But in this case we see an example of the interest group completely taking over and allowing its unbridled self-interest to implement policies that are detrimental to the public interest. The best solution would be a reasonably empowered interest group arguing for alternative policies so as to require the public to confront the issue in a meaningful way. That just plain isn’t going to happen, so something else has to be done to counterbalance the political pressures moving the policy, and nearly all of the approaches that come to mind are clumsy, unconstitutional, or both.

              That’s why this is what we call a “hard problem.”

              • Jaybird says:

                In the education discussions, it sometimes feels like there is an undercurrent of “the point of the education system is to provide jobs and job security to teachers and their associated assistants” when we start arguing about the unions.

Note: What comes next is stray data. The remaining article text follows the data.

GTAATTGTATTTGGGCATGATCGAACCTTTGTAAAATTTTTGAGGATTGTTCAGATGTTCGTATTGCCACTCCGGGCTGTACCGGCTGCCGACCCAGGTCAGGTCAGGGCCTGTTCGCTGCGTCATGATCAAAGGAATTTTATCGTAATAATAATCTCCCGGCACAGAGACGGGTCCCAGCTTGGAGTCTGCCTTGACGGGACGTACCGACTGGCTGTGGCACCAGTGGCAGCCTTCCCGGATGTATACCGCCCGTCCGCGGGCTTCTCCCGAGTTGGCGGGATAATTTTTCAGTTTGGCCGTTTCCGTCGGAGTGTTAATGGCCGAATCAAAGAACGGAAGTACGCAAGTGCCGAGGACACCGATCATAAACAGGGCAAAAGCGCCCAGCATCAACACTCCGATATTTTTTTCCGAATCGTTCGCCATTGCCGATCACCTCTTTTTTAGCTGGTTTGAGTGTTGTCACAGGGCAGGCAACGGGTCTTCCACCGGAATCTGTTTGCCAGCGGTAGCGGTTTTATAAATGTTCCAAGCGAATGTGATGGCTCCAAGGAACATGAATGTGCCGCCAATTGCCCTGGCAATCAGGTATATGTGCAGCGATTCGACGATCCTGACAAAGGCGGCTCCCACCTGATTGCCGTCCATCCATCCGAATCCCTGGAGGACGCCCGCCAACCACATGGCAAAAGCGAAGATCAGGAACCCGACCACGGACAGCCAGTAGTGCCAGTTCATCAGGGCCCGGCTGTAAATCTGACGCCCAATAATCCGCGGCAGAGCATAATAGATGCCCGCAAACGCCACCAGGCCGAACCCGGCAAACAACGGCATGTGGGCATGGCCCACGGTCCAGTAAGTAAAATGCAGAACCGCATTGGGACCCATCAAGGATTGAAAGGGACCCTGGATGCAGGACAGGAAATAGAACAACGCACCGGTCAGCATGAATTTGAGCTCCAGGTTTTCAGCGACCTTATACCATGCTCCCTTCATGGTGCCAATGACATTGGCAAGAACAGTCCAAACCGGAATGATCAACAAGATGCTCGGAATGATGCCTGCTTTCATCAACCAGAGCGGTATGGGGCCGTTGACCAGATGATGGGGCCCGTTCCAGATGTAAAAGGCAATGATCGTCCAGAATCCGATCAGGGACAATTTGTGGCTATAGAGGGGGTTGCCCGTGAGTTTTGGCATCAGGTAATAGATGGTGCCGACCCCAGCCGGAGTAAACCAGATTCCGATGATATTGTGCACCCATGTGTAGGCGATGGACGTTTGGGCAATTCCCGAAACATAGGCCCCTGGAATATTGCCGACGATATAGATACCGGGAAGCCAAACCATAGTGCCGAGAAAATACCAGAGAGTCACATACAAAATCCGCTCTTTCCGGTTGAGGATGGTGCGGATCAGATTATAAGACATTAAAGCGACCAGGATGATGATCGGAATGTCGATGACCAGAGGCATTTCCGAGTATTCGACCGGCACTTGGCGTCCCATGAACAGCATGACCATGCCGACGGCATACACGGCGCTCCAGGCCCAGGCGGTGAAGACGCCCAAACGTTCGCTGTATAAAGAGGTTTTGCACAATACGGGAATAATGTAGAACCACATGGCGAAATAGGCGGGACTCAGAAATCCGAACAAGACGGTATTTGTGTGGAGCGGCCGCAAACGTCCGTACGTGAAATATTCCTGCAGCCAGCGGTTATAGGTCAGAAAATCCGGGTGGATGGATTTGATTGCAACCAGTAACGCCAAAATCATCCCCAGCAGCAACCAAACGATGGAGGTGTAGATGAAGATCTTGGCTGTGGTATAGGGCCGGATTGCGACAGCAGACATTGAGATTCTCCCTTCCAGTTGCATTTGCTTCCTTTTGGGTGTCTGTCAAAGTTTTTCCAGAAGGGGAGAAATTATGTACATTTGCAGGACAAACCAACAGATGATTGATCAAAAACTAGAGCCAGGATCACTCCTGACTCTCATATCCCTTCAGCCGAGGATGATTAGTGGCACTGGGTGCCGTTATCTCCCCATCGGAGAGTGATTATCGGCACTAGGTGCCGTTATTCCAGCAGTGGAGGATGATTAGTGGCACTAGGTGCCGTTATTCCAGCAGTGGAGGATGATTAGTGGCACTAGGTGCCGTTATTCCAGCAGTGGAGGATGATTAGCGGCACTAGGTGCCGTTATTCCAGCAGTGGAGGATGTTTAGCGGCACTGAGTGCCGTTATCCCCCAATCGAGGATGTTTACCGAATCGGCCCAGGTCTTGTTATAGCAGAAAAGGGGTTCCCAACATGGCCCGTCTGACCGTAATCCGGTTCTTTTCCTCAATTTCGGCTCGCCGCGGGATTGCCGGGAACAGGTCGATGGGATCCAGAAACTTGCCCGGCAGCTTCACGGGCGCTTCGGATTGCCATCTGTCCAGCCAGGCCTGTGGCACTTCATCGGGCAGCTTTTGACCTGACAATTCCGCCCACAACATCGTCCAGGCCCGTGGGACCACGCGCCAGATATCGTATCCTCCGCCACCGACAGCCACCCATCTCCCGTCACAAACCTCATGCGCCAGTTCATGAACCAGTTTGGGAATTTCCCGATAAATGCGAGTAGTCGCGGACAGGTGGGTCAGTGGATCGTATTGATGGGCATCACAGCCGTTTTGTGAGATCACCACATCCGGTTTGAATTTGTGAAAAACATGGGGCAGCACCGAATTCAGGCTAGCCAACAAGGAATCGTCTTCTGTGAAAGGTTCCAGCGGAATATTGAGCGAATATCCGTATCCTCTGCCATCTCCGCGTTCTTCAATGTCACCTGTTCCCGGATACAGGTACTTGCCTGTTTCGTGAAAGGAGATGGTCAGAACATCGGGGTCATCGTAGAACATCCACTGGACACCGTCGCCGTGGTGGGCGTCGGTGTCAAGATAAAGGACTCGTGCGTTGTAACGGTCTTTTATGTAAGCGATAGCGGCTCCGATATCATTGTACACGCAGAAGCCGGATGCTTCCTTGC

It feels oddly similar when discussing the justice system.

              • Chris says:

                “it sometimes feels like there is an undercurrent of “the point of the education system is to provide jobs and job security to teachers and their associated assistants.”

                That’s an odd feeling to have.

              • Pat Cahalan says:

                > The people who do that sort of work ought
                > to be paid enough money that they aren’t
                > getting bought off by the people they’re
                > supposed to be controlling.